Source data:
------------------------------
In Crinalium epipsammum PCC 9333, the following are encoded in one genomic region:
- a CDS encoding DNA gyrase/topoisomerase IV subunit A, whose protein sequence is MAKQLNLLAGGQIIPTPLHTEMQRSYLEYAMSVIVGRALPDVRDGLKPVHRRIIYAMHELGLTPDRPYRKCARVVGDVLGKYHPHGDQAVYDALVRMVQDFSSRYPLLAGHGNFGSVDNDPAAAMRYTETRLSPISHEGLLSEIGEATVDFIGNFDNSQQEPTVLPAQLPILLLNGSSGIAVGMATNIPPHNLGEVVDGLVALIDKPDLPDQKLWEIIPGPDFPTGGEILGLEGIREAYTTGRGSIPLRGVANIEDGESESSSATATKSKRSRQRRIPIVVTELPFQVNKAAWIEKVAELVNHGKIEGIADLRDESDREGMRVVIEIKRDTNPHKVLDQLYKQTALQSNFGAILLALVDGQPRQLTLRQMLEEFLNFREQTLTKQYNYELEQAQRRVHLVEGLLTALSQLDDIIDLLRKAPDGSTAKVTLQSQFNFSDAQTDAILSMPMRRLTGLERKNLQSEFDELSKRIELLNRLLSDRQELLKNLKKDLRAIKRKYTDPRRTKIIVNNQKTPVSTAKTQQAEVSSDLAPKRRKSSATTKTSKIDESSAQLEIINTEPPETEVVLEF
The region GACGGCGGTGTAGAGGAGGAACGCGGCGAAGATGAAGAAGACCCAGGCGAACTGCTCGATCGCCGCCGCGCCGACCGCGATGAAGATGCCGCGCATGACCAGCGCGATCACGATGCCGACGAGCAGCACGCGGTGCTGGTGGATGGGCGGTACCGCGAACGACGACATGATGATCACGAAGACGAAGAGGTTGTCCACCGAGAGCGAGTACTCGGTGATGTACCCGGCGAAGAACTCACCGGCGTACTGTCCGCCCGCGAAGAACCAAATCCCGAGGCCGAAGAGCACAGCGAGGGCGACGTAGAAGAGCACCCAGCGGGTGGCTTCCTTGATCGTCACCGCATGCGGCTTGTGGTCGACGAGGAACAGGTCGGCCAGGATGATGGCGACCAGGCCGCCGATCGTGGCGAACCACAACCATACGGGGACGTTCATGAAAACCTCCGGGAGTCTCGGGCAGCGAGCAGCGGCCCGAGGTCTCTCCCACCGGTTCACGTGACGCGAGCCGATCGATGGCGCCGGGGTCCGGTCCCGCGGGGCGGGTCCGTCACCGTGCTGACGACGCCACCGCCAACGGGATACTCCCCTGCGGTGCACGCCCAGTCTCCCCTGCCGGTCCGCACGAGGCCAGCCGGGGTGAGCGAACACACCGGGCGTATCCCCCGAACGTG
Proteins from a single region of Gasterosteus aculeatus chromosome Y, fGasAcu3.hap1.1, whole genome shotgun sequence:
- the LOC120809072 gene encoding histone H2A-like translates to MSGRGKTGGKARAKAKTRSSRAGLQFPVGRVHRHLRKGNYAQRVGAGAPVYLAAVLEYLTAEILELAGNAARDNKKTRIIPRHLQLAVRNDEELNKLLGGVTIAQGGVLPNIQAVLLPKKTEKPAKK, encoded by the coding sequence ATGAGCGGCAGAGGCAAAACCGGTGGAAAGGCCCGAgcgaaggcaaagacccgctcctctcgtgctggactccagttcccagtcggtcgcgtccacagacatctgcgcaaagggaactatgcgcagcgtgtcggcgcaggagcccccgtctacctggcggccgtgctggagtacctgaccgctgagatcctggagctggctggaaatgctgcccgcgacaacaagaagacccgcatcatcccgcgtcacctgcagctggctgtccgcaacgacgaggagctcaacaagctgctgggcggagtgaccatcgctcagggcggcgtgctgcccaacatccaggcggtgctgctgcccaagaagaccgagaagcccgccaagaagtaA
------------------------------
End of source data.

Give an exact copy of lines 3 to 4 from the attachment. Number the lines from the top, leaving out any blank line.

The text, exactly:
The region GACGGCGGTGTAGAGGAGGAACGCGGCGAAGATGAAGAAGACCCAGGCGAACTGCTCGATCGCCGCCGCGCCGACCGCGATGAAGATGCCGCGCATGACCAGCGCGATCACGATGCCGACGAGCAGCACGCGGTGCTGGTGGATGGGCGGTACCGCGAACGACGACATGATGATCACGAAGACGAAGAGGTTGTCCACCGAGAGCGAGTACTCGGTGATGTACCCGGCGAAGAACTCACCGGCGTACTGTCCGCCCGCGAAGAACCAAATCCCGAGGCCGAAGAGCACAGCGAGGGCGACGTAGAAGAGCACCCAGCGGGTGGCTTCCTTGATCGTCACCGCATGCGGCTTGTGGTCGACGAGGAACAGGTCGGCCAGGATGATGGCGACCAGGCCGCCGATCGTGGCGAACCACAACCATACGGGGACGTTCATGAAAACCTCCGGGAGTCTCGGGCAGCGAGCAGCGGCCCGAGGTCTCTCCCACCGGTTCACGTGACGCGAGCCGATCGATGGCGCCGGGGTCCGGTCCCGCGGGGCGGGTCCGTCACCGTGCTGACGACGCCACCGCCAACGGGATACTCCCCTGCGGTGCACGCCCAGTCTCCCCTGCCGGTCCGCACGAGGCCAGCCGGGGTGAGCGAACACACCGGGCGTATCCCCCGAACGTG
Proteins from a single region of Gasterosteus aculeatus chromosome Y, fGasAcu3.hap1.1, whole genome shotgun sequence: